It’s not just economic inequality, the gap between rich and poor people, that’s growing wider in America. Spatial inequality, the gap between rich and poor places, is growing too. The most obvious example of spatial inequality is the decline of rural areas and the rise of cities. Can rural America be saved? And is urban America obligated to do the saving? Journalist Eduardo Porter and author Sarah Smarsh weigh in. 

Eduardo Porter is an economics reporter for the business section of The New York Times, where he was the Economic Scene columnist from 2012 to 2018. He is the author of ‘The Price of Everything’ and is working on an upcoming book called ‘American Poison’. 

Twitter: @portereduardo

Sarah Smarsh is the author of ‘Heartland: A Memoir of Working Hard and Being Broke in the Richest Country on Earth’, which became an instant New York Times bestseller and was a finalist for the 2018 National Book Award. She has covered socioeconomic class, politics, and public policy for The Guardian, The New York Times, and many other publications.

Twitter: @Sarah_Smarsh

The Hard Truths of Trying to ‘Save’ the Rural Economy:

Country pride: What I learned growing up in rural America:

America’s Worsening Geographic Inequality:

The Contribution of National Income Inequality to Regional Economic Divergence:

The Economic Innovation Group’s 2018 Distressed Communities Index:

Comments (3)
  1. You can surely call at your enthusiasm in the function you are writing. The actual industry desires of far more excited freelancers such as you that are not frightened to say where did they believe that mauvais cholesterol. Constantly adhere to ones soul.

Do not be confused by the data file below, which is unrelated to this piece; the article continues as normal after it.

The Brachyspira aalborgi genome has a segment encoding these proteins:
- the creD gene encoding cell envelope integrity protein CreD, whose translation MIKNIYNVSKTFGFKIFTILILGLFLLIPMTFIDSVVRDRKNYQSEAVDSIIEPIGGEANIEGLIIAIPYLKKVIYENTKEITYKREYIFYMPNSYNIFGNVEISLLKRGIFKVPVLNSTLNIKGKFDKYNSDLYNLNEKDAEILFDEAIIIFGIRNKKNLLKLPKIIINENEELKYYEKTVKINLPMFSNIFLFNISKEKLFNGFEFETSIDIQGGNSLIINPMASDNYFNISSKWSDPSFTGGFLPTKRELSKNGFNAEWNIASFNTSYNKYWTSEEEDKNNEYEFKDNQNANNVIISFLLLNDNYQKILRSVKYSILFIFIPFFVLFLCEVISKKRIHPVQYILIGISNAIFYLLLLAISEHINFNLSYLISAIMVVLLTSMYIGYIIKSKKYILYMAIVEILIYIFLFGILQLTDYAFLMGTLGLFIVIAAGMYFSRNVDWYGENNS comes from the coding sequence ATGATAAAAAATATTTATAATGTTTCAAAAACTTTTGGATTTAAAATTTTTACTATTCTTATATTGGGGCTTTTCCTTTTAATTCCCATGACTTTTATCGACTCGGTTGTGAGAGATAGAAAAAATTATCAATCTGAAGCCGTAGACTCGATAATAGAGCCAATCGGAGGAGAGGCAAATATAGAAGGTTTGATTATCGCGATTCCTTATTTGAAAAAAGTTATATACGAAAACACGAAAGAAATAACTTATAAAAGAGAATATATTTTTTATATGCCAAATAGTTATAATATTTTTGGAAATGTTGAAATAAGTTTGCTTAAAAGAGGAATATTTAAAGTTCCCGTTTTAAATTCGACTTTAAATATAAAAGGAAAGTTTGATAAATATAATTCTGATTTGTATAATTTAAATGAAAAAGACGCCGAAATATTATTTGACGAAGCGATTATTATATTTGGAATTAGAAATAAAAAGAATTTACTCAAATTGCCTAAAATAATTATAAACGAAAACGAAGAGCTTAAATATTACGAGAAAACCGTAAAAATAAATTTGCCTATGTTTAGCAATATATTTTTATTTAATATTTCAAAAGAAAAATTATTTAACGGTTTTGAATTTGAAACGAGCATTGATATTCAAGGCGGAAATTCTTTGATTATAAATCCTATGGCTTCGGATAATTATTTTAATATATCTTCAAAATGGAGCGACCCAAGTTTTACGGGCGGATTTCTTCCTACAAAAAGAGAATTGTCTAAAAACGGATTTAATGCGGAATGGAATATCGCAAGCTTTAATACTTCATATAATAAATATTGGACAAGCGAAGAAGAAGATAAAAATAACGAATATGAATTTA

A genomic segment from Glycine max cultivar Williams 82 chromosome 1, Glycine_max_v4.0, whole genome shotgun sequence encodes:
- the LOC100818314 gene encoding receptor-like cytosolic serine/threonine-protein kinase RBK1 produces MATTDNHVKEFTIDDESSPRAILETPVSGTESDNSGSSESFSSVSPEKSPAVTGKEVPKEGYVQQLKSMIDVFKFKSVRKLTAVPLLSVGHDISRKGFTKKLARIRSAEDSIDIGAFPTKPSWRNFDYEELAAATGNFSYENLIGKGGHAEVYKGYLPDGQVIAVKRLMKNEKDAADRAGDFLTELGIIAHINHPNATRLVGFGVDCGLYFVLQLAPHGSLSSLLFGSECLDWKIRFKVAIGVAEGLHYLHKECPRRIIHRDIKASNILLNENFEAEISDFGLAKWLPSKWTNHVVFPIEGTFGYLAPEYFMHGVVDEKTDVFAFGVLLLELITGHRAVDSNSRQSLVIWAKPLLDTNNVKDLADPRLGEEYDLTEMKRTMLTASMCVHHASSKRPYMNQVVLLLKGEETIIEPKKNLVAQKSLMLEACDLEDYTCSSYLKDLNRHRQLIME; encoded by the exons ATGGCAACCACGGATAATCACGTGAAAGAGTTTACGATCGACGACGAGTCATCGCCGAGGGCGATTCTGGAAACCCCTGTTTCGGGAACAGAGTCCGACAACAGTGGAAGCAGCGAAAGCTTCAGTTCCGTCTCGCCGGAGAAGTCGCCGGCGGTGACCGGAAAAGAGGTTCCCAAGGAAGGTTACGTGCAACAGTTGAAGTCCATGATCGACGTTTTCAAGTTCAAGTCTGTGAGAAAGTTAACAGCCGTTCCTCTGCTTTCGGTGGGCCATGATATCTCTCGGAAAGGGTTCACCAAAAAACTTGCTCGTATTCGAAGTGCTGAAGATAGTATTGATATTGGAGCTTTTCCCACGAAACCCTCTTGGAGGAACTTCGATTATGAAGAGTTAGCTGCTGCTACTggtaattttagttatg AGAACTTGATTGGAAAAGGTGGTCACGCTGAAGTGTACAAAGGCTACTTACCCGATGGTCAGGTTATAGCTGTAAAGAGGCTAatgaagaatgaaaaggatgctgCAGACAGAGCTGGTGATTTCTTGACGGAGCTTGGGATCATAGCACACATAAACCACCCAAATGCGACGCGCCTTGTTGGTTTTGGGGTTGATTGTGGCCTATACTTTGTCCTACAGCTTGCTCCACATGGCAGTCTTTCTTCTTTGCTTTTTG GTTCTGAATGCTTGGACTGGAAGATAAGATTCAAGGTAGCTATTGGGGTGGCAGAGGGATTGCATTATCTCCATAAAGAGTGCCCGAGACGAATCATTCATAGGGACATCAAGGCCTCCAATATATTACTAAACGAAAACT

2. Big business will have to be the one to step in to help save rural America. I have tried for 20 years to keep my business in Rural South Georgia. Over the last 20 years I have been called a lot of names and as a Yankee to move back north ect. The cultural problems are insurmountable for a small to medium sized business. Over the last year I moved my production to Mexico and Pakistan and last week I moved my business out of Georgia to Jacksonville FL to protest the Abortion ban. These same cultural forces have been driving innovators to big cities for the last 70 years. Rural America especially the south is not good environment for small to medium sized businesses. That is why they have not been growing the past 30 years.

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